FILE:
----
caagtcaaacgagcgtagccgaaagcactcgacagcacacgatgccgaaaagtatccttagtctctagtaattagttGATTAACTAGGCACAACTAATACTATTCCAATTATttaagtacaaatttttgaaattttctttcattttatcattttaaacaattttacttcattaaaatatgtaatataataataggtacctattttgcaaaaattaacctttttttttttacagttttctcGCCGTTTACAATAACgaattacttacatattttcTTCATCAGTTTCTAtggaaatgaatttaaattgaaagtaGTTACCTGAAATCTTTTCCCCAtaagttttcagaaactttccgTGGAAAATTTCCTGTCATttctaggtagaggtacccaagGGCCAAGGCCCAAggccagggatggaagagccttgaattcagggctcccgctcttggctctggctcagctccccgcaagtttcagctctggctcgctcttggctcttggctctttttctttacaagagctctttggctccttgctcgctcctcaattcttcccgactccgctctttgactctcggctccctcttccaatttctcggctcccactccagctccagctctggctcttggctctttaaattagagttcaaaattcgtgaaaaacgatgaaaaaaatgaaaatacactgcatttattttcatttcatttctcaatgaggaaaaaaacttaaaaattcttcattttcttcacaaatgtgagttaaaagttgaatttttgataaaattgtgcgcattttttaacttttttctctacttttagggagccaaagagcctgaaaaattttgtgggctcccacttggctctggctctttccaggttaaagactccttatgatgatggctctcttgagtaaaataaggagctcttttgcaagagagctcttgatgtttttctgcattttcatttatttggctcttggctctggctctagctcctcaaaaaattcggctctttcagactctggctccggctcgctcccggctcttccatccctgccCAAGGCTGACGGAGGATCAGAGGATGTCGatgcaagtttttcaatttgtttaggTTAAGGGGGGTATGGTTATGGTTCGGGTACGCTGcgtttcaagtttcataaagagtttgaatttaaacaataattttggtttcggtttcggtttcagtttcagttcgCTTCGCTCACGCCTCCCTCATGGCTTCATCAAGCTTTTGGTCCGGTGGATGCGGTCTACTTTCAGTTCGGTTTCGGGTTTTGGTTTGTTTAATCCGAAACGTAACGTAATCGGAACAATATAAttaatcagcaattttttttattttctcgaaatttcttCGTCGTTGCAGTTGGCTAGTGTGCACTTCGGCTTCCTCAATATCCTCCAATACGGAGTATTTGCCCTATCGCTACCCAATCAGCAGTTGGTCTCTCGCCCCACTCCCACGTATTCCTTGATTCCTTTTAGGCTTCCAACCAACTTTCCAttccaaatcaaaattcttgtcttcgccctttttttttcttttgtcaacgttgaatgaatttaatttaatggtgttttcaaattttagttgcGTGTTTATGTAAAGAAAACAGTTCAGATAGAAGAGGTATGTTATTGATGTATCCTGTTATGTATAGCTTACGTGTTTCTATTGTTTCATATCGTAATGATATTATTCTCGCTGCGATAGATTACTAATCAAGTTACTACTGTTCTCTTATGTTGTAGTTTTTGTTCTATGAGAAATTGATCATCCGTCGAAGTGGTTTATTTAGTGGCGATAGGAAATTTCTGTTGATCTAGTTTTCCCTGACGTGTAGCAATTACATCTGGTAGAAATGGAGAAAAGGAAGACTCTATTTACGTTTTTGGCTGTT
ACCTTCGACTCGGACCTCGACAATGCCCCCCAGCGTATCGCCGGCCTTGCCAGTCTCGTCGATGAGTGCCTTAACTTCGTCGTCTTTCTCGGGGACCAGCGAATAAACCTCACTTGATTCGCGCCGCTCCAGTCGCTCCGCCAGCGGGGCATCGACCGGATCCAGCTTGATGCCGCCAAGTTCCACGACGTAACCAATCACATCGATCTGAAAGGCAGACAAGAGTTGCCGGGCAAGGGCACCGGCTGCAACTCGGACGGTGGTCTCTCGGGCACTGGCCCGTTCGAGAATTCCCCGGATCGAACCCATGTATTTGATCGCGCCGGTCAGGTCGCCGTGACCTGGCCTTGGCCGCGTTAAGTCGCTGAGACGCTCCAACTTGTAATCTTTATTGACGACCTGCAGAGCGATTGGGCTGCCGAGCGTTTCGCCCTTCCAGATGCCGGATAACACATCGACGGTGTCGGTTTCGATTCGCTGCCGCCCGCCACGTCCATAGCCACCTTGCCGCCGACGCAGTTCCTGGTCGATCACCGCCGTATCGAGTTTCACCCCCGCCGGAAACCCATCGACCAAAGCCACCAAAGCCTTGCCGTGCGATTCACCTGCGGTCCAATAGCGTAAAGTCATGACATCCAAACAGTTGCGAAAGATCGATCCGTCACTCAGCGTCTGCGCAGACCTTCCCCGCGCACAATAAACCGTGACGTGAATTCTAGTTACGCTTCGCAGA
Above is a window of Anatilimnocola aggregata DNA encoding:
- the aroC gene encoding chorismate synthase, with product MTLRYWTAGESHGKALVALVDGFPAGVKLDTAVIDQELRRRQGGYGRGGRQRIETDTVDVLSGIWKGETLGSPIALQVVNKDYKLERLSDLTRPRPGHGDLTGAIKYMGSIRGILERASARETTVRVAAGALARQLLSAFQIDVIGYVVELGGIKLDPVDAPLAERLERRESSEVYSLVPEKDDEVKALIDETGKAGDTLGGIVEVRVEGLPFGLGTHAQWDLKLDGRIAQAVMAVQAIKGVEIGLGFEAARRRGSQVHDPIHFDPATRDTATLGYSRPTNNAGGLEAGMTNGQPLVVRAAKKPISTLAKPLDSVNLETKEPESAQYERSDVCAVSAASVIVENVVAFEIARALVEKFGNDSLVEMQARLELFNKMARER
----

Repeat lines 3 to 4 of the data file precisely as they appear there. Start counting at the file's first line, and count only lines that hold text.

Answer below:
Above is a window of Anatilimnocola aggregata DNA encoding:
- the aroC gene encoding chorismate synthase, with product MTLRYWTAGESHGKALVALVDGFPAGVKLDTAVIDQELRRRQGGYGRGGRQRIETDTVDVLSGIWKGETLGSPIALQVVNKDYKLERLSDLTRPRPGHGDLTGAIKYMGSIRGILERASARETTVRVAAGALARQLLSAFQIDVIGYVVELGGIKLDPVDAPLAERLERRESSEVYSLVPEKDDEVKALIDETGKAGDTLGGIVEVRVEGLPFGLGTHAQWDLKLDGRIAQAVMAVQAIKGVEIGLGFEAARRRGSQVHDPIHFDPATRDTATLGYSRPTNNAGGLEAGMTNGQPLVVRAAKKPISTLAKPLDSVNLETKEPESAQYERSDVCAVSAASVIVENVVAFEIARALVEKFGNDSLVEMQARLELFNKMARER